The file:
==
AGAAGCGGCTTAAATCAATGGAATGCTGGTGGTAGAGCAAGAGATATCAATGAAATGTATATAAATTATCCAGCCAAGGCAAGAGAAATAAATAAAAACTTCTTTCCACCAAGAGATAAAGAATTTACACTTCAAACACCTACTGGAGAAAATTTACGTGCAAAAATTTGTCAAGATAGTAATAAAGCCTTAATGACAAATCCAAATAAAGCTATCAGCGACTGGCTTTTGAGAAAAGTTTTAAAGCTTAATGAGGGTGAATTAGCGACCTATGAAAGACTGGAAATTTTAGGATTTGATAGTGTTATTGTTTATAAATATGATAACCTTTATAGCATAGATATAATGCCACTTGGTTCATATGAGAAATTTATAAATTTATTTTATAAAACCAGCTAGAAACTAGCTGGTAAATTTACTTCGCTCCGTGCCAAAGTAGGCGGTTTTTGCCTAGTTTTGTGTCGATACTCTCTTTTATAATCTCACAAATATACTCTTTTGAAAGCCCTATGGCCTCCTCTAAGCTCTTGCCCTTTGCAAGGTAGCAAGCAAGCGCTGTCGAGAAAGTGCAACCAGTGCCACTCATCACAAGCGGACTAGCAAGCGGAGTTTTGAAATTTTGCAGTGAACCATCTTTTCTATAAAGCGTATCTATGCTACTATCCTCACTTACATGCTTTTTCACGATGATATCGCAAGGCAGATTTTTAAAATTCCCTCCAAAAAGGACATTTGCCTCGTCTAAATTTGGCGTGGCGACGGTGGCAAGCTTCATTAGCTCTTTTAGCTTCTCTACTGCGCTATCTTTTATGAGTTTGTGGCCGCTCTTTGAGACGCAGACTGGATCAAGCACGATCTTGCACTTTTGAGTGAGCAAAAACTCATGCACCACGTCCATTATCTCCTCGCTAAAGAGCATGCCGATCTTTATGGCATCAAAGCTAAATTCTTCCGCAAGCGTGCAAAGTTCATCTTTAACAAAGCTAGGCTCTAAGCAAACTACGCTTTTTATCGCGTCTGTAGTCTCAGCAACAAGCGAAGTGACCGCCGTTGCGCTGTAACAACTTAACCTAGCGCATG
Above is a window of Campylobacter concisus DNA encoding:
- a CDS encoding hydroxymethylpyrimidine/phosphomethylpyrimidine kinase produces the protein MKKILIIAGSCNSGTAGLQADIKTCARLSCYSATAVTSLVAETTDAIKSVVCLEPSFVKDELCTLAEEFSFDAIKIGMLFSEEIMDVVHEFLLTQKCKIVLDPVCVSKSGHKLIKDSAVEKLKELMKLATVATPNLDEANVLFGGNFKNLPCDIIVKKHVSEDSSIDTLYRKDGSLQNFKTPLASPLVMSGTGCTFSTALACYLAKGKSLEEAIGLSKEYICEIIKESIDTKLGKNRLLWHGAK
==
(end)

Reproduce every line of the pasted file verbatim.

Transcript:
AGAAGCGGCTTAAATCAATGGAATGCTGGTGGTAGAGCAAGAGATATCAATGAAATGTATATAAATTATCCAGCCAAGGCAAGAGAAATAAATAAAAACTTCTTTCCACCAAGAGATAAAGAATTTACACTTCAAACACCTACTGGAGAAAATTTACGTGCAAAAATTTGTCAAGATAGTAATAAAGCCTTAATGACAAATCCAAATAAAGCTATCAGCGACTGGCTTTTGAGAAAAGTTTTAAAGCTTAATGAGGGTGAATTAGCGACCTATGAAAGACTGGAAATTTTAGGATTTGATAGTGTTATTGTTTATAAATATGATAACCTTTATAGCATAGATATAATGCCACTTGGTTCATATGAGAAATTTATAAATTTATTTTATAAAACCAGCTAGAAACTAGCTGGTAAATTTACTTCGCTCCGTGCCAAAGTAGGCGGTTTTTGCCTAGTTTTGTGTCGATACTCTCTTTTATAATCTCACAAATATACTCTTTTGAAAGCCCTATGGCCTCCTCTAAGCTCTTGCCCTTTGCAAGGTAGCAAGCAAGCGCTGTCGAGAAAGTGCAACCAGTGCCACTCATCACAAGCGGACTAGCAAGCGGAGTTTTGAAATTTTGCAGTGAACCATCTTTTCTATAAAGCGTATCTATGCTACTATCCTCACTTACATGCTTTTTCACGATGATATCGCAAGGCAGATTTTTAAAATTCCCTCCAAAAAGGACATTTGCCTCGTCTAAATTTGGCGTGGCGACGGTGGCAAGCTTCATTAGCTCTTTTAGCTTCTCTACTGCGCTATCTTTTATGAGTTTGTGGCCGCTCTTTGAGACGCAGACTGGATCAAGCACGATCTTGCACTTTTGAGTGAGCAAAAACTCATGCACCACGTCCATTATCTCCTCGCTAAAGAGCATGCCGATCTTTATGGCATCAAAGCTAAATTCTTCCGCAAGCGTGCAAAGTTCATCTTTAACAAAGCTAGGCTCTAAGCAAACTACGCTTTTTATCGCGTCTGTAGTCTCAGCAACAAGCGAAGTGACCGCCGTTGCGCTGTAACAACTTAACCTAGCGCATG
Above is a window of Campylobacter concisus DNA encoding:
- a CDS encoding hydroxymethylpyrimidine/phosphomethylpyrimidine kinase produces the protein MKKILIIAGSCNSGTAGLQADIKTCARLSCYSATAVTSLVAETTDAIKSVVCLEPSFVKDELCTLAEEFSFDAIKIGMLFSEEIMDVVHEFLLTQKCKIVLDPVCVSKSGHKLIKDSAVEKLKELMKLATVATPNLDEANVLFGGNFKNLPCDIIVKKHVSEDSSIDTLYRKDGSLQNFKTPLASPLVMSGTGCTFSTALACYLAKGKSLEEAIGLSKEYICEIIKESIDTKLGKNRLLWHGAK